These softboxes usually have 1-5 sockets that take standard CFL bulbs. There is a box-like structure around the bulbs that directs the light forward, and a diffusion panel the covers the opening to spread out the light and give it that pleasing â€˜softâ€™ quality. Some kits also come with grids (aka egg crates) that reduce the amount of the light spread to help control light spilling into unwanted areas.
The next level up in lighting gear is the fluorescent light bank. These lights consist of 2 or 4 light tubes in a relatively thin rectangular fixture with attached barn doors. They take up much less room than a softbox and deliver a very similar result. If you are working in a small space, these lights will give you more placement options and remove the need to setup and break down the boxes if you move the lights. The cheaper versions of these lights run about $70-$100 per fixture. Pro versions (like the Kino Flo Diva Lite) will be more like $600-$1000 per fixture.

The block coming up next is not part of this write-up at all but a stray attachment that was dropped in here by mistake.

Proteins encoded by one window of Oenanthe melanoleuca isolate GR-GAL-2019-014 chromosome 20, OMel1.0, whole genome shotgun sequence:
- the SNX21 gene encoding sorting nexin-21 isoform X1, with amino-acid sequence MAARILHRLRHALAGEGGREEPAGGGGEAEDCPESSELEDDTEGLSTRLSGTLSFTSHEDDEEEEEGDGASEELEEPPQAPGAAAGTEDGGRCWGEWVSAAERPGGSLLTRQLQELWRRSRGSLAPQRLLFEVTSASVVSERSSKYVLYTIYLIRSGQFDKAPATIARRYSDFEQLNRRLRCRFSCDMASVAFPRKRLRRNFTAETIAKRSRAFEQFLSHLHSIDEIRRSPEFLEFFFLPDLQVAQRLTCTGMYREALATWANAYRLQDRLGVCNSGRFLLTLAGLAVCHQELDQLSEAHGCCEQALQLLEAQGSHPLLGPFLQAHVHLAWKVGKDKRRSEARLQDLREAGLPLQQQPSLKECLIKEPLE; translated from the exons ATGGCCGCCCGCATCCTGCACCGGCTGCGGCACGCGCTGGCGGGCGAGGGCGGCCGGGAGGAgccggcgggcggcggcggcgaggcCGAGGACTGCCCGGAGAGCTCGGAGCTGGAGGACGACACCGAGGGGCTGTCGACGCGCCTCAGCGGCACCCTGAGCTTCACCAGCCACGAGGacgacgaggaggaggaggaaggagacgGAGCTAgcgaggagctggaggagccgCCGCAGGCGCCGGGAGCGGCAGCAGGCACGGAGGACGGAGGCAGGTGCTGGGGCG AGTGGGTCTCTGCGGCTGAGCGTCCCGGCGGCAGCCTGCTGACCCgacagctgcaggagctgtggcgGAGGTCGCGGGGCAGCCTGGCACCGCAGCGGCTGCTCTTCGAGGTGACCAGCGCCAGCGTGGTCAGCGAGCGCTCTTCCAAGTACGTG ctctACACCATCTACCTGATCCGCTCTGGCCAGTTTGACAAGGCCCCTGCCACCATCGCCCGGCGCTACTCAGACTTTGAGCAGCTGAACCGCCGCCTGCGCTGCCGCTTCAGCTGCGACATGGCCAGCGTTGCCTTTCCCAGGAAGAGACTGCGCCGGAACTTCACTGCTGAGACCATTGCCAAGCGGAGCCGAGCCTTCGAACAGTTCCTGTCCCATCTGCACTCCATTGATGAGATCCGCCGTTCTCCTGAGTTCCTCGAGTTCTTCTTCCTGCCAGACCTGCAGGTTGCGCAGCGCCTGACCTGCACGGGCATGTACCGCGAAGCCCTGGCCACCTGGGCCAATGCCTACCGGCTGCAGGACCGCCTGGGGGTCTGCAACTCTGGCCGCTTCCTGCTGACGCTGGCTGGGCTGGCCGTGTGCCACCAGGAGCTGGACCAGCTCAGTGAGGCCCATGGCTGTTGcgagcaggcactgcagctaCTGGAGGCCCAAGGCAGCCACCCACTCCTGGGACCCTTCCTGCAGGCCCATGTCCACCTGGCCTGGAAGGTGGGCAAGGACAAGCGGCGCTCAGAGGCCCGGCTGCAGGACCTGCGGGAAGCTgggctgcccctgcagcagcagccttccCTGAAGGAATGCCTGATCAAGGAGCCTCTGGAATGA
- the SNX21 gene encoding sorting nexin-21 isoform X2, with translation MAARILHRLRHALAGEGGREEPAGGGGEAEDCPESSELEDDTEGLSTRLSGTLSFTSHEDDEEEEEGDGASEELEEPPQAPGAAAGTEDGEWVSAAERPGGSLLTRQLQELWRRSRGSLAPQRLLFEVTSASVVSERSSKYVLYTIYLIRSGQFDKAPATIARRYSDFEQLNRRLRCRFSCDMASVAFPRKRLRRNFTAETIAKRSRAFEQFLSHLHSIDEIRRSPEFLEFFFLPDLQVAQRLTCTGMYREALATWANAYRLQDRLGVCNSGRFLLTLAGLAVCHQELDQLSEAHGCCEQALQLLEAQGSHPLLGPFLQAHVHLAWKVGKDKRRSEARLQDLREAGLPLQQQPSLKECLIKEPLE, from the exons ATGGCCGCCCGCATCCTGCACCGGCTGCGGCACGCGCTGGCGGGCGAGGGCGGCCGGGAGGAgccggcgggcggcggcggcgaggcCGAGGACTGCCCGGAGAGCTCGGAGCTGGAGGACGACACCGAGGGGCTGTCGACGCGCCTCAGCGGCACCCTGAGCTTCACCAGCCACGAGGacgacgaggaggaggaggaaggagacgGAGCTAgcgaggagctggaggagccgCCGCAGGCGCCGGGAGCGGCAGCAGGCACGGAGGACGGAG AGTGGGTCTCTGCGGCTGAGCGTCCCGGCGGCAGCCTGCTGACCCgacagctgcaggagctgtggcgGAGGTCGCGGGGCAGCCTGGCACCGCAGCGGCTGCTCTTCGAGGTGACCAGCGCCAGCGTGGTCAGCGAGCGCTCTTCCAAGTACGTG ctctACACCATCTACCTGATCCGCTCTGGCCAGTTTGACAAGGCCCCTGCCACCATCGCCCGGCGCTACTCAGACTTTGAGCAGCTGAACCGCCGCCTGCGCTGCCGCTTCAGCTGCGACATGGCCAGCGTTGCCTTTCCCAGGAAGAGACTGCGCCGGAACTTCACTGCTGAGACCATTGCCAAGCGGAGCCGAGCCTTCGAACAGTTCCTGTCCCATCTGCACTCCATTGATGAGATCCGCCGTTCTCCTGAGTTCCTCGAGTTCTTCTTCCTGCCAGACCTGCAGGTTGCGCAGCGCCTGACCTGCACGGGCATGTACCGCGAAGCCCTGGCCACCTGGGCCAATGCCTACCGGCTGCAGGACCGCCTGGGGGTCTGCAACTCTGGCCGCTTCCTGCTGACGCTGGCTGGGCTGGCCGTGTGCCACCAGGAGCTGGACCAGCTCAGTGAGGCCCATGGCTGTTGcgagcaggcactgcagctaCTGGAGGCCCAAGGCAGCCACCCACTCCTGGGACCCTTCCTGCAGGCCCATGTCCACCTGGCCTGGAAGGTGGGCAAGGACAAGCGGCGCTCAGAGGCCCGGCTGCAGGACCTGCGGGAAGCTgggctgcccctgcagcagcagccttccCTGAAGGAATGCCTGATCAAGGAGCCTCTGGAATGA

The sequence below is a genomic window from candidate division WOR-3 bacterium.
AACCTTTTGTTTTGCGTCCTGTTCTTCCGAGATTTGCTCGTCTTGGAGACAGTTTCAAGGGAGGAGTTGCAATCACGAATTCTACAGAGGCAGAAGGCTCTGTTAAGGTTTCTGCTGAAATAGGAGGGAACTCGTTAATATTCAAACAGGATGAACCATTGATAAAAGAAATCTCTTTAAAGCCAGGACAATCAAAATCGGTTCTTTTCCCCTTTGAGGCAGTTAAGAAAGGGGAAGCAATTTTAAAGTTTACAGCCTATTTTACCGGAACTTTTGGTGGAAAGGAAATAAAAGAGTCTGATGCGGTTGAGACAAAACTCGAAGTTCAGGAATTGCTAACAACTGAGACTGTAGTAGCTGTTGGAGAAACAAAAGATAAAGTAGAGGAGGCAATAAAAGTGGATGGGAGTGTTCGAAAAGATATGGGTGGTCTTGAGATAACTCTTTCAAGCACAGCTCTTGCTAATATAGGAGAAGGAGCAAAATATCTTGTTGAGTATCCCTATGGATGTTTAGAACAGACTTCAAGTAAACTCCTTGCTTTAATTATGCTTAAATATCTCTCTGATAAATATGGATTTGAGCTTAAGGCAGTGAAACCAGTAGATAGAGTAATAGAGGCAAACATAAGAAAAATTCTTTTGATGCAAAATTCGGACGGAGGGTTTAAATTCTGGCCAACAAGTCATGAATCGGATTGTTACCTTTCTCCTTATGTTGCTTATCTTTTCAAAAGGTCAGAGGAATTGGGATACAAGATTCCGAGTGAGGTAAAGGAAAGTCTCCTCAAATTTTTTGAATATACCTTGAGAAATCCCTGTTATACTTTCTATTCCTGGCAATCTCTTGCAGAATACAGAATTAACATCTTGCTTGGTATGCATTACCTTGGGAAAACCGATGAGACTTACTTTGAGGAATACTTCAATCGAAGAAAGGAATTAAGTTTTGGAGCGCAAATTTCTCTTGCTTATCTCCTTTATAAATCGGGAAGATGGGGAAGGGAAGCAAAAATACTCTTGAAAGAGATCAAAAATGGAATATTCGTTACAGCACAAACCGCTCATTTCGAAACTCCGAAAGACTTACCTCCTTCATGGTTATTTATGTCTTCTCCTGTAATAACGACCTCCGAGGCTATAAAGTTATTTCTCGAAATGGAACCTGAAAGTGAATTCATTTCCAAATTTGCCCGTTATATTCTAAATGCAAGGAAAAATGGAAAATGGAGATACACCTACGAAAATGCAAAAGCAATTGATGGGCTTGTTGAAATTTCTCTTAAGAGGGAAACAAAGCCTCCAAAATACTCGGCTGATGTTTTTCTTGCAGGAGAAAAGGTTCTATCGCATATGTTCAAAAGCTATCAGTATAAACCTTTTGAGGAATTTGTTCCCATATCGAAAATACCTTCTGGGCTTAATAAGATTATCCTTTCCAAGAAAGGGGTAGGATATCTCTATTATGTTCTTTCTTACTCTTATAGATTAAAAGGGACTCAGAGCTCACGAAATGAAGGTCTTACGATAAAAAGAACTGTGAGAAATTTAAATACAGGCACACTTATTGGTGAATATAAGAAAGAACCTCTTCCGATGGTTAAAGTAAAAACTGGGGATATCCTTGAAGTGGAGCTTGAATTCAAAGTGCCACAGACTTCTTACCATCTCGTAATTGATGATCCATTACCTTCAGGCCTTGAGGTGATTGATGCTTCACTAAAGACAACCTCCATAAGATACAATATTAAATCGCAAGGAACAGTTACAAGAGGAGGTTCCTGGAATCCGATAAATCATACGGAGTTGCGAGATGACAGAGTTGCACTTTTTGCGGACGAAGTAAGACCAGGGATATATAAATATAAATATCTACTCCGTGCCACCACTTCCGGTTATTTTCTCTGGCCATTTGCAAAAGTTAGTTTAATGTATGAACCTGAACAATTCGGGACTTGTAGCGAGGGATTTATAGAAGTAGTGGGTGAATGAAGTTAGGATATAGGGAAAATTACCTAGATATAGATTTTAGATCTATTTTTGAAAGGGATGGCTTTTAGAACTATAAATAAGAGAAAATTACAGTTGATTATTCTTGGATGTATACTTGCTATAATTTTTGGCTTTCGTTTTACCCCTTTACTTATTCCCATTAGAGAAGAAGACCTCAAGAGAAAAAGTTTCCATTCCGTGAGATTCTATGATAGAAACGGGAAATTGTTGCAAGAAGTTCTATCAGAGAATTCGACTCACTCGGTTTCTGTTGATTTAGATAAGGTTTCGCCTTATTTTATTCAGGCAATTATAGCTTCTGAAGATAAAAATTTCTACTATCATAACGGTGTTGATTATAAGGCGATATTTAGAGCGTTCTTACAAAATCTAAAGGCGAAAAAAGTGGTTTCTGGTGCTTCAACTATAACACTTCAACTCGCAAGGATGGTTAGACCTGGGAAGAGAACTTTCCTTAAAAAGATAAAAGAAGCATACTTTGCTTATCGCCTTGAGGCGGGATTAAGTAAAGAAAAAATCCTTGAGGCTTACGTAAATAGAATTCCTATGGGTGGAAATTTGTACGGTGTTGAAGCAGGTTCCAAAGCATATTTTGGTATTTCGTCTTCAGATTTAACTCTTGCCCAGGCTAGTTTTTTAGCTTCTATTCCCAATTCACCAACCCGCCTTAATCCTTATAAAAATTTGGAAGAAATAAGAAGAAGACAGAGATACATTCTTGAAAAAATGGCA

Fluorescent light banks are more durable than cheap softbox kits, but you need to take extra care with the lamps any time you transport them. Fluorescent tubes break easily. The Kino Flo lights come with a special padded bulb carrier for storing them when not in use.
The final option I recommend is an LED light bank. These fixtures are similar in shape to the fluorescent banks. However, there are no delicate glass tubes to mess with and they can very often be run off batteries. LED panels are usually dimmable, with no shift in color.
Low-end LED fixtures will cost $200-$300 each and pro level gear will run $600-$1500 per fixture. These lights may seem like the most expensive option, but that is just the upfront investment. An LED light can have a lifespan of 100,000 hours with very low risk of damage. By contrast, a fluorescent tube lasts about 20,000 hours, and costs about $20. Over 100,000 hours of use you will spend about $200 on bulbs for a 2 lamp fluorescent fixture (assuming you never break a bulb!)